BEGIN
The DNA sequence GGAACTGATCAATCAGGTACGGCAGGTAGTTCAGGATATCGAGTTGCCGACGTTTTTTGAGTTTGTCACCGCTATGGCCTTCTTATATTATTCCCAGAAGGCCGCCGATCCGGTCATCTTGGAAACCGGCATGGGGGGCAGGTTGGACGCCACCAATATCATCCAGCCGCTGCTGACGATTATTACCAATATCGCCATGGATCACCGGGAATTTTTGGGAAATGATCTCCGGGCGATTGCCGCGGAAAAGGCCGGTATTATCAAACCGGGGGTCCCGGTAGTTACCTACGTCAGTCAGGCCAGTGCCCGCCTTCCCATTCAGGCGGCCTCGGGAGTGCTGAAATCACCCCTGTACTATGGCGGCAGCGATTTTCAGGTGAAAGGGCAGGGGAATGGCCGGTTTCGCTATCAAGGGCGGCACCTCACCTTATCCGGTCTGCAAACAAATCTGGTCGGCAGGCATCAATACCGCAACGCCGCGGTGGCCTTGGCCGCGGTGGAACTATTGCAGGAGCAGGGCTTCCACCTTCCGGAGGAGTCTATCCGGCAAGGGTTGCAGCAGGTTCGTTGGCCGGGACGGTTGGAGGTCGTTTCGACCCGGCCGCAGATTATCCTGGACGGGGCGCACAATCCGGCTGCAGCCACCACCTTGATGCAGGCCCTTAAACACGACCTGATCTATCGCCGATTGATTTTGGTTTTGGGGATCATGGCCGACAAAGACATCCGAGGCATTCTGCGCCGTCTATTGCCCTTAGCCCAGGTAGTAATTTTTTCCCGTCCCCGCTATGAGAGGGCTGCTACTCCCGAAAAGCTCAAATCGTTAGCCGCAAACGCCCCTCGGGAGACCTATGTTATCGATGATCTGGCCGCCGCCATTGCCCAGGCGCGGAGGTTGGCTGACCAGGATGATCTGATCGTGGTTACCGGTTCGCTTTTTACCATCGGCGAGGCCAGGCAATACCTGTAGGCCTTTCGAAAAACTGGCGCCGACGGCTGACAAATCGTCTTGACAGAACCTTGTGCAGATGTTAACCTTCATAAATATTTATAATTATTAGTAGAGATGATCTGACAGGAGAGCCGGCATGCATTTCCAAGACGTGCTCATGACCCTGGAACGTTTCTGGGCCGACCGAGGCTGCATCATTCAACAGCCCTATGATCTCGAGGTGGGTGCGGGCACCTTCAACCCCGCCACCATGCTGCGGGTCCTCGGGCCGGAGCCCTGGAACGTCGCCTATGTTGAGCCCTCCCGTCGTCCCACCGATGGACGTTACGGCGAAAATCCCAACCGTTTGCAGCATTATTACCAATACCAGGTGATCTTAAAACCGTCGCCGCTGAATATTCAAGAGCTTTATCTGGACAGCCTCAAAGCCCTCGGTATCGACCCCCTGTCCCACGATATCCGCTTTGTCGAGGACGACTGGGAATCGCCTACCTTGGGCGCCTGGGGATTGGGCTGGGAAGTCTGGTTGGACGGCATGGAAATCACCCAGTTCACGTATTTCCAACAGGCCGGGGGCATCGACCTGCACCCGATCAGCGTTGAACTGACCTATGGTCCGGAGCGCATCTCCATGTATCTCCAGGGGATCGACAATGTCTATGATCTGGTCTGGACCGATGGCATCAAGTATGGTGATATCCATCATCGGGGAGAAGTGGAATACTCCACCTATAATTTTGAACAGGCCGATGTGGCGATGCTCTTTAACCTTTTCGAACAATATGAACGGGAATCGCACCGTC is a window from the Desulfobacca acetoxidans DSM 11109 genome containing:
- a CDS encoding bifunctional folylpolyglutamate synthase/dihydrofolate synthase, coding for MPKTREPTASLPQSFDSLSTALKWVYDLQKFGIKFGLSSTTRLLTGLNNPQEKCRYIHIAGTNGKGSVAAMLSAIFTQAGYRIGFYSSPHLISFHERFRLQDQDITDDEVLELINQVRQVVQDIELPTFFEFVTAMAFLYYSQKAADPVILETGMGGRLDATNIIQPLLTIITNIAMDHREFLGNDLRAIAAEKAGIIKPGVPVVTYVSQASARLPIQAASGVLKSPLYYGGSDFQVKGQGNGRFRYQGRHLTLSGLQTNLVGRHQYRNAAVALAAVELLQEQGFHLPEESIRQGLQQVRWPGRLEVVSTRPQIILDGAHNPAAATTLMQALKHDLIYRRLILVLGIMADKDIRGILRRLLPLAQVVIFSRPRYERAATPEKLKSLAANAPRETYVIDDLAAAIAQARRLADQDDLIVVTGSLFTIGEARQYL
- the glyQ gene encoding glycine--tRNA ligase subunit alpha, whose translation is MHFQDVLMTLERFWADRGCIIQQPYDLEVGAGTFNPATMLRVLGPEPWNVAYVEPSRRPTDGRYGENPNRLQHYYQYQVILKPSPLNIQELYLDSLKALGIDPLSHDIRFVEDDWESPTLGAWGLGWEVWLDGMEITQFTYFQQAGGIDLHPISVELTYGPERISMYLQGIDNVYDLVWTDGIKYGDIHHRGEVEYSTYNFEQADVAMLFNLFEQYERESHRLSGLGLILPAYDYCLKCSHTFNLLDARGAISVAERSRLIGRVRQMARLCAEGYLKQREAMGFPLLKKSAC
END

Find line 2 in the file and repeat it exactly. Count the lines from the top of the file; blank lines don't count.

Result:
- a CDS encoding bifunctional folylpolyglutamate synthase/dihydrofolate synthase, coding for MPKTREPTASLPQSFDSLSTALKWVYDLQKFGIKFGLSSTTRLLTGLNNPQEKCRYIHIAGTNGKGSVAAMLSAIFTQAGYRIGFYSSPHLISFHERFRLQDQDITDDEVLELINQVRQVVQDIELPTFFEFVTAMAFLYYSQKAADPVILETGMGGRLDATNIIQPLLTIITNIAMDHREFLGNDLRAIAAEKAGIIKPGVPVVTYVSQASARLPIQAASGVLKSPLYYGGSDFQVKGQGNGRFRYQGRHLTLSGLQTNLVGRHQYRNAAVALAAVELLQEQGFHLPEESIRQGLQQVRWPGRLEVVSTRPQIILDGAHNPAAATTLMQALKHDLIYRRLILVLGIMADKDIRGILRRLLPLAQVVIFSRPRYERAATPEKLKSLAANAPRETYVIDDLAAAIAQARRLADQDDLIVVTGSLFTIGEARQYL